Changing arenas: Athletes can play political game, too

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U.S. Rep. Jon Runyan (R., N.J.) played 14 seasons in the NFL for three teams, including the Eagles.

Upon hanging up their cleats, skates, or sneakers, many professional athletes walk off into the sunset and are rarely heard from again - except for an appearance at an old-timer's game or a reunion. Some head to the TV booth or become pitchmen for luxury cars or toil in the minor leagues or sit at the end of the bench as an assistant.

Then there are those who trade the dirt and grime of the trenches for the marbled hallways of Congress.

Jon Runyan, Steve Largent, Bill Bradley, Jack Kemp, and Jim Bunning have all made this transition from the sports arena to the political arena.

"There is no one answer to why athletes pursue careers in politics," said Stan Hochman, a columnist for the Philadelphia Daily News. "Some want to maintain the life of media attention that politics provide. Others may have special interest, like environmental issues they want to pursue."

Not all former athletes are successful in their bid for political office. Former Steelers wideout and Hall of Famer Lynn Swann failed in his attempt as a Republican candidate to become governor of Pennsylvania in 2006.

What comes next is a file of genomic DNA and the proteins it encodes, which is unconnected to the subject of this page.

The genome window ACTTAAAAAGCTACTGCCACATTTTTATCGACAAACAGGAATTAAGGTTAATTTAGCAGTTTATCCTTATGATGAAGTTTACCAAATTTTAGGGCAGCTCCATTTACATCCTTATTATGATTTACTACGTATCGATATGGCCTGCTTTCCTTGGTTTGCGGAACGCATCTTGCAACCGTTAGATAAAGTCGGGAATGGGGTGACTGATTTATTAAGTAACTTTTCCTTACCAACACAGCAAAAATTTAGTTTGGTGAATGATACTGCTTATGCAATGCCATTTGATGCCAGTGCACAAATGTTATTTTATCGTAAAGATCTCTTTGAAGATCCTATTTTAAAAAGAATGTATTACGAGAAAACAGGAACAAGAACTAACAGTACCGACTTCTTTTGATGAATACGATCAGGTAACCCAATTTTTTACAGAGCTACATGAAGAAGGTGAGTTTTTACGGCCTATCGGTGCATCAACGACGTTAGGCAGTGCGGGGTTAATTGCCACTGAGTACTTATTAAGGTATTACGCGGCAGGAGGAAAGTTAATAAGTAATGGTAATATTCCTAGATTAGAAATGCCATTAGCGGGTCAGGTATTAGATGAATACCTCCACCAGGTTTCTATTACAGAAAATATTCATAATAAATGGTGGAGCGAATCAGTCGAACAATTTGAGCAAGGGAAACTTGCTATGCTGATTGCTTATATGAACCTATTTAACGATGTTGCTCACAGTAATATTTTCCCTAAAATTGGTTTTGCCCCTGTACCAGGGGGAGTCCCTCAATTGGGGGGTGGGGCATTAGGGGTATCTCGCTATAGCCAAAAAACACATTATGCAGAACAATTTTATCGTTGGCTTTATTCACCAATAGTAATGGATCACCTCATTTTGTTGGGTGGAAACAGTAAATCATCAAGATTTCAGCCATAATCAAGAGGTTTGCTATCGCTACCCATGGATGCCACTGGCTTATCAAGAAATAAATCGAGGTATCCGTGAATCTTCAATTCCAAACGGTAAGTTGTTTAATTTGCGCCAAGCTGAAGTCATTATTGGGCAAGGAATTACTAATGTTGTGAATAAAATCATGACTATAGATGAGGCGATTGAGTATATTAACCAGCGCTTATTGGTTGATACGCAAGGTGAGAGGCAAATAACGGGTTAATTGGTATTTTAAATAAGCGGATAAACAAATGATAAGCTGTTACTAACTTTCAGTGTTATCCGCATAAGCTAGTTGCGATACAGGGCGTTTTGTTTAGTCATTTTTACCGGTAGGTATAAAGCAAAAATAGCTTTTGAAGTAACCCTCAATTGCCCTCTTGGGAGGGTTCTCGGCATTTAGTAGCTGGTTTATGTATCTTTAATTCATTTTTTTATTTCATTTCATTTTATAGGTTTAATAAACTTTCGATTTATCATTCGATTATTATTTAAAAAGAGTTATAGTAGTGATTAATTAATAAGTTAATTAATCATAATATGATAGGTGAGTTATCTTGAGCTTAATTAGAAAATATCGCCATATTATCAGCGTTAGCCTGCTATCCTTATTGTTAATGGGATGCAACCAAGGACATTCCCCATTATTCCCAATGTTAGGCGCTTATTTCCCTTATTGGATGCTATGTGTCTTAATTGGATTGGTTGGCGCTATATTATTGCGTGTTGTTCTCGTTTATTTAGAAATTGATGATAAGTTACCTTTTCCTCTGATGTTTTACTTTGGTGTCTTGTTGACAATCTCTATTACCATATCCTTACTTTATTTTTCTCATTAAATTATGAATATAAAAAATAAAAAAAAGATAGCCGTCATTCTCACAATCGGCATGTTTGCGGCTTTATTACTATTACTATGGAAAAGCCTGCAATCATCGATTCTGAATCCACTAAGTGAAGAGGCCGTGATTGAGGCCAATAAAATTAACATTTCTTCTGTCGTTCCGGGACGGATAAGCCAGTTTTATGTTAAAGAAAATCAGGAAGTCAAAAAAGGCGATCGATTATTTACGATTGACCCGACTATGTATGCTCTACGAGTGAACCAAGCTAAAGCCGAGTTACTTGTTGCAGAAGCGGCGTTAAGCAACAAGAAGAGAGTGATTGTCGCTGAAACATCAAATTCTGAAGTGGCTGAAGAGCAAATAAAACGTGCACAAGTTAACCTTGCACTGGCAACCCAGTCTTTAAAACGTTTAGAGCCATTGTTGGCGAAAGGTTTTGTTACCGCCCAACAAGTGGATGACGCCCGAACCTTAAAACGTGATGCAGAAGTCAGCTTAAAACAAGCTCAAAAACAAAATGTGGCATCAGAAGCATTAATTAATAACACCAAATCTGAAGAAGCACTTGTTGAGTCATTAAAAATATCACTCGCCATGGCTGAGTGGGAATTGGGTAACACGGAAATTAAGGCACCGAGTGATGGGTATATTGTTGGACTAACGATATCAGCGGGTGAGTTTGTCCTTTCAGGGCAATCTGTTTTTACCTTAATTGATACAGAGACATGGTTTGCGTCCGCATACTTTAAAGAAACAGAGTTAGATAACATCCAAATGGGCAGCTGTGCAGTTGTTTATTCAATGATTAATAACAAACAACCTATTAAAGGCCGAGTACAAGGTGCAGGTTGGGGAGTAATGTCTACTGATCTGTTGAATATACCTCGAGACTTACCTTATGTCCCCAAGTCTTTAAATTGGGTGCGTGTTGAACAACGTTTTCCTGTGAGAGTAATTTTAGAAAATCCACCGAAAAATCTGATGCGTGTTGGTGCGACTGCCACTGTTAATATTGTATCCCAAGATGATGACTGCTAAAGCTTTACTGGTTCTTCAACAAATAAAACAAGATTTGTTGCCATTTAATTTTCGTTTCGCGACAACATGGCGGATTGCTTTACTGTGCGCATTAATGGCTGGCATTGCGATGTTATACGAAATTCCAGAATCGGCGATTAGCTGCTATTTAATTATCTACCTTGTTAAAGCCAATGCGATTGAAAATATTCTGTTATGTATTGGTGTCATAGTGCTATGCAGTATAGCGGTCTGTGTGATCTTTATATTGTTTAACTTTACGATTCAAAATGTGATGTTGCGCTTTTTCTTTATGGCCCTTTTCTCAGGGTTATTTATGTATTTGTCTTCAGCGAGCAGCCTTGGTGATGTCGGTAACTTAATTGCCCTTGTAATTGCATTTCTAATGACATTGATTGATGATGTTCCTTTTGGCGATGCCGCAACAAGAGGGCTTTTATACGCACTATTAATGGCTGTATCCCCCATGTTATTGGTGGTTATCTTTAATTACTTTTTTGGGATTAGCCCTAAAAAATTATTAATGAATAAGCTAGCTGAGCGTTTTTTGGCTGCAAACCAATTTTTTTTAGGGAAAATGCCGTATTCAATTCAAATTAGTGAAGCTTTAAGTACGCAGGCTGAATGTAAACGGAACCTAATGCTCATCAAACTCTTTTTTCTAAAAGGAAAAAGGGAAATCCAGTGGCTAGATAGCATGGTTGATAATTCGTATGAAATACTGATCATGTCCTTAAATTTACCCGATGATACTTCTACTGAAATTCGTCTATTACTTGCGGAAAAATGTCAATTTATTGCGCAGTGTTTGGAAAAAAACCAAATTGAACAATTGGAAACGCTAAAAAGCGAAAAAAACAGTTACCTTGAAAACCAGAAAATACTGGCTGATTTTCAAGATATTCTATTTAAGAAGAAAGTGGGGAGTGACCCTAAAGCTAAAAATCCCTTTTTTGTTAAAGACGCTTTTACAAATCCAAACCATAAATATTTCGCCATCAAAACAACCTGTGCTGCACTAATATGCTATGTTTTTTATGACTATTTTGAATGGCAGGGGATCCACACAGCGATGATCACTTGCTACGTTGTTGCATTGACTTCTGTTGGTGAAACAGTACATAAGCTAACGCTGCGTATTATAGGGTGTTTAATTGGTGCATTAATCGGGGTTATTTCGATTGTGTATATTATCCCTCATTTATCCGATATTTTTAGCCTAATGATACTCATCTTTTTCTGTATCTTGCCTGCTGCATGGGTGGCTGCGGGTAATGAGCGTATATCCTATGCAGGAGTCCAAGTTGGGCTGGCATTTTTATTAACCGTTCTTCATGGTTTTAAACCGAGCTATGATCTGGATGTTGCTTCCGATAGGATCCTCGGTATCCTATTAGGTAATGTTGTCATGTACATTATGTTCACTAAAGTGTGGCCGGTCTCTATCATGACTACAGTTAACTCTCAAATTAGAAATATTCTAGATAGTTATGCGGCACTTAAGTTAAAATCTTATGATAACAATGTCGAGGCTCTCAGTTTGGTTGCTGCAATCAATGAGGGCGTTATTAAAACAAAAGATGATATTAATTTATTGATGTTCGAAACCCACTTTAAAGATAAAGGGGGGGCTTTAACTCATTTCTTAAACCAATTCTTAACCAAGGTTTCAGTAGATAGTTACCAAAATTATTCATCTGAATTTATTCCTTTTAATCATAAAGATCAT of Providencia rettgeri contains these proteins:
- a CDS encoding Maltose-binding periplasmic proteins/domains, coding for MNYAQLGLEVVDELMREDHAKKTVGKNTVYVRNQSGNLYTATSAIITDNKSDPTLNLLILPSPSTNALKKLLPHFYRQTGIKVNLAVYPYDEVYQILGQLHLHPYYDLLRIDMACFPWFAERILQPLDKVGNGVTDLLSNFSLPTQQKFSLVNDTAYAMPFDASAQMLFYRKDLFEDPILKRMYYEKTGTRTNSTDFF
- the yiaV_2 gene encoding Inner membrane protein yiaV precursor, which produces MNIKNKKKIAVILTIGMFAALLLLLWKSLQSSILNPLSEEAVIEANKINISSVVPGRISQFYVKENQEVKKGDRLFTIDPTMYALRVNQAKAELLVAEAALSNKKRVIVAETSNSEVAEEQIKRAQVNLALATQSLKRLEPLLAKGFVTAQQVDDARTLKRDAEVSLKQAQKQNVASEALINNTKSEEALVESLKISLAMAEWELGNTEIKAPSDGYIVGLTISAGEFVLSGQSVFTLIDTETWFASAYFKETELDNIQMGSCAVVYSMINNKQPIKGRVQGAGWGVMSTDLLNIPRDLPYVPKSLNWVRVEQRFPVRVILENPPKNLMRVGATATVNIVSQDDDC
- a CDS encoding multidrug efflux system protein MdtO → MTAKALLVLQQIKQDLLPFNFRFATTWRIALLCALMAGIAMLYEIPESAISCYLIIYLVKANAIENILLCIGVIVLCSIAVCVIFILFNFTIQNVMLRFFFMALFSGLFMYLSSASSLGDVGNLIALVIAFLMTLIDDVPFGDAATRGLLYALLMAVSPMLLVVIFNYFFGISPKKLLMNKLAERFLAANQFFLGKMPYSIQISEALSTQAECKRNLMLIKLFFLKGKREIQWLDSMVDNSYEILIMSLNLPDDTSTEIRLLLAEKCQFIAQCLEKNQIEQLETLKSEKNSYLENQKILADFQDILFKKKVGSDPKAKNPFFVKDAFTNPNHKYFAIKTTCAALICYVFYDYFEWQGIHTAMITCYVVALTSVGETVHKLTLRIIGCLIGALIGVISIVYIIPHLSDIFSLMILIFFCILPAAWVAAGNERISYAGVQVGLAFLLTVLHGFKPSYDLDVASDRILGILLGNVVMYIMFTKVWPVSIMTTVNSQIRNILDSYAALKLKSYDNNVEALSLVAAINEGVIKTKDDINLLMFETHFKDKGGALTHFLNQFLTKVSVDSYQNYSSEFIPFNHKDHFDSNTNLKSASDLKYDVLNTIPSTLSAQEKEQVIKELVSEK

Former Phillies great and Hall of Famer Jim Bunning decided to enter politics after his playing days were over in 1971.

"He was a hardworking pitcher and was always prepared for games," recalled Hochman.

With his playing days behind him, Bunning returned to his home state of Kentucky, where as a Republican he served as a U.S. representative and senator for many years.

Jon Runyan, who is completing his first term as a representative for New Jersey's Third Congressional District, was another athlete who went into politics.

Before calling it a career in 2010, the 6-foot-7 offensive lineman played 14 seasons in the NFL for three teams.

"Runyan was a tremendous player who never made excuses. He was effective and mean on the field, and played in unbelievable pain toward the end of his career," said Sam Donnellon, a Daily News sports reporter.

Who said there isn't life after sports?